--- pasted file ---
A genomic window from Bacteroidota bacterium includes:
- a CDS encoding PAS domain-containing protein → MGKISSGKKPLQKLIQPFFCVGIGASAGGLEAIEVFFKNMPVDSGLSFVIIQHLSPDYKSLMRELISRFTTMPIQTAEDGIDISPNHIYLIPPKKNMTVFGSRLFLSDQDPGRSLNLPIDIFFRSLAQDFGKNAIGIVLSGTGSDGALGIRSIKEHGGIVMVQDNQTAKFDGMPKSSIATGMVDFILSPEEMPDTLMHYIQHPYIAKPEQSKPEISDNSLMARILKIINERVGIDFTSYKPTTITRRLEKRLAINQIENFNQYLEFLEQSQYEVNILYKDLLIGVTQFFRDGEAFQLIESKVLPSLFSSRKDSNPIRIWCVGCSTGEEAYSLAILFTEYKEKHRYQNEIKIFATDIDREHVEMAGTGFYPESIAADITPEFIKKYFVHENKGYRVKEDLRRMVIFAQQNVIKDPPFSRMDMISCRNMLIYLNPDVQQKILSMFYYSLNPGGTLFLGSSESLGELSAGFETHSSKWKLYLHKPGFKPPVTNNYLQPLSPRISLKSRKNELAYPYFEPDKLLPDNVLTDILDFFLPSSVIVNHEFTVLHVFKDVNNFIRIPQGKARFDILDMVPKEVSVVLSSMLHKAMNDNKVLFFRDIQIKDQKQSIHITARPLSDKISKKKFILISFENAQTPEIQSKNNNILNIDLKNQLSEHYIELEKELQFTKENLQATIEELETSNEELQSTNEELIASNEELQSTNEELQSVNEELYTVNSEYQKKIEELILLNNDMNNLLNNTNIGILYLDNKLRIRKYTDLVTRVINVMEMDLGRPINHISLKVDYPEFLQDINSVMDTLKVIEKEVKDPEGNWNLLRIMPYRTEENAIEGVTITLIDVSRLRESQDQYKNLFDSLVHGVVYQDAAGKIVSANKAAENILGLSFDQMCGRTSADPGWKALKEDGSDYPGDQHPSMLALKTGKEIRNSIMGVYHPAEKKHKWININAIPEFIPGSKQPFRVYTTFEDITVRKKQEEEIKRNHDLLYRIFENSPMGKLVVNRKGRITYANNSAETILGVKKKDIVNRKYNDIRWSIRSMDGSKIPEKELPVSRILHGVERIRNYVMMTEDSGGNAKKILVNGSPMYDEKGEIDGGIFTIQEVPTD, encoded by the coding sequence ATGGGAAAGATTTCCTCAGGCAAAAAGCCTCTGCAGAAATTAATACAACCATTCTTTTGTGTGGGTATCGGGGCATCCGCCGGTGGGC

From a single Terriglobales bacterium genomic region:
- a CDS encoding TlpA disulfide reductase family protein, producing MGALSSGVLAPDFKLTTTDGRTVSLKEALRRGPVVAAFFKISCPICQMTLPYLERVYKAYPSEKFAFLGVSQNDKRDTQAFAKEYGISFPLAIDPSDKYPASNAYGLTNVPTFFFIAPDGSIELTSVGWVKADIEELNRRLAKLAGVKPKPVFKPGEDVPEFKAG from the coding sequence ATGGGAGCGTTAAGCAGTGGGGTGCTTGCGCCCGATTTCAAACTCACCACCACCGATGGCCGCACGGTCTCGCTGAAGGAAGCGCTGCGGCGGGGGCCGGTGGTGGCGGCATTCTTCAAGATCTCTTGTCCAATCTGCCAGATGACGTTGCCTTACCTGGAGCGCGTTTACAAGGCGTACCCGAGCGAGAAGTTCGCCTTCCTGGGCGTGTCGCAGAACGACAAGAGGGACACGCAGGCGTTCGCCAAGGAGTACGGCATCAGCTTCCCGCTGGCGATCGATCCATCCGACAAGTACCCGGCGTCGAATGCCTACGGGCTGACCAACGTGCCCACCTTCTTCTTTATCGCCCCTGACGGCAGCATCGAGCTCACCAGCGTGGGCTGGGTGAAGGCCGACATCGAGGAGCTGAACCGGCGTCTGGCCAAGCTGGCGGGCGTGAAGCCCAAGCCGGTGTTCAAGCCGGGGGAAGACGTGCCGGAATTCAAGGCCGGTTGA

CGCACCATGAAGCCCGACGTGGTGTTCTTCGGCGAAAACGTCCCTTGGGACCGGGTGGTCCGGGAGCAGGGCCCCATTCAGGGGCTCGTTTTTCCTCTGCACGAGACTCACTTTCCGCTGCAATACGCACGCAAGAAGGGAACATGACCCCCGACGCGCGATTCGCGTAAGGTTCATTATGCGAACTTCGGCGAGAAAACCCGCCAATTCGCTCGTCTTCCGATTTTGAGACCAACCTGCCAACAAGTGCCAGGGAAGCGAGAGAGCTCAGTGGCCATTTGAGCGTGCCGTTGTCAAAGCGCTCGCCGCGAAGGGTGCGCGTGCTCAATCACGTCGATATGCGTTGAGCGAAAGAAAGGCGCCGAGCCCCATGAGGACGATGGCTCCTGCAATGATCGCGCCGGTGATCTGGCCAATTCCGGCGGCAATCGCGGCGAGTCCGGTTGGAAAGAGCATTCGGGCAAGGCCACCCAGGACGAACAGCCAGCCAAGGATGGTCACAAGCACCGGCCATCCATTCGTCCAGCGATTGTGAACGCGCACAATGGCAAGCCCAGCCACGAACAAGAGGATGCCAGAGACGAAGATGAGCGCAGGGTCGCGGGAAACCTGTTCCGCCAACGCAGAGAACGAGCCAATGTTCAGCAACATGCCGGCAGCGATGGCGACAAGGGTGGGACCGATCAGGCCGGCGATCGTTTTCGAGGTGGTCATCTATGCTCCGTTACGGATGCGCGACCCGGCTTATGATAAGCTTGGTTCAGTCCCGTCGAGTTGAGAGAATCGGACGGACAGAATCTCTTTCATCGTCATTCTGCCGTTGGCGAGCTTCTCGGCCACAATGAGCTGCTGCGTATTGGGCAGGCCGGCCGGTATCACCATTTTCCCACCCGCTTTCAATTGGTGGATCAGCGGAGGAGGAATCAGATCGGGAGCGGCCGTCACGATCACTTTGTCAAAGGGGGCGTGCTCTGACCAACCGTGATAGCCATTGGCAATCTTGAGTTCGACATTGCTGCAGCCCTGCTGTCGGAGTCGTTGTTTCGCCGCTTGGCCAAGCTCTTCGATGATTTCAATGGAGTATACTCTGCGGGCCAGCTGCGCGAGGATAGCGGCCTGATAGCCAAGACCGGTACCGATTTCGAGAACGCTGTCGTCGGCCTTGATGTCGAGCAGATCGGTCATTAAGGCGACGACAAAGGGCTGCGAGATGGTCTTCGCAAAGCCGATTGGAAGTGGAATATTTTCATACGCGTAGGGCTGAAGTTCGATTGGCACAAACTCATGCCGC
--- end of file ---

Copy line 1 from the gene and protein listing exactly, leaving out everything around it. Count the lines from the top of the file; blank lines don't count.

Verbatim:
A genomic window from Bacteroidota bacterium includes: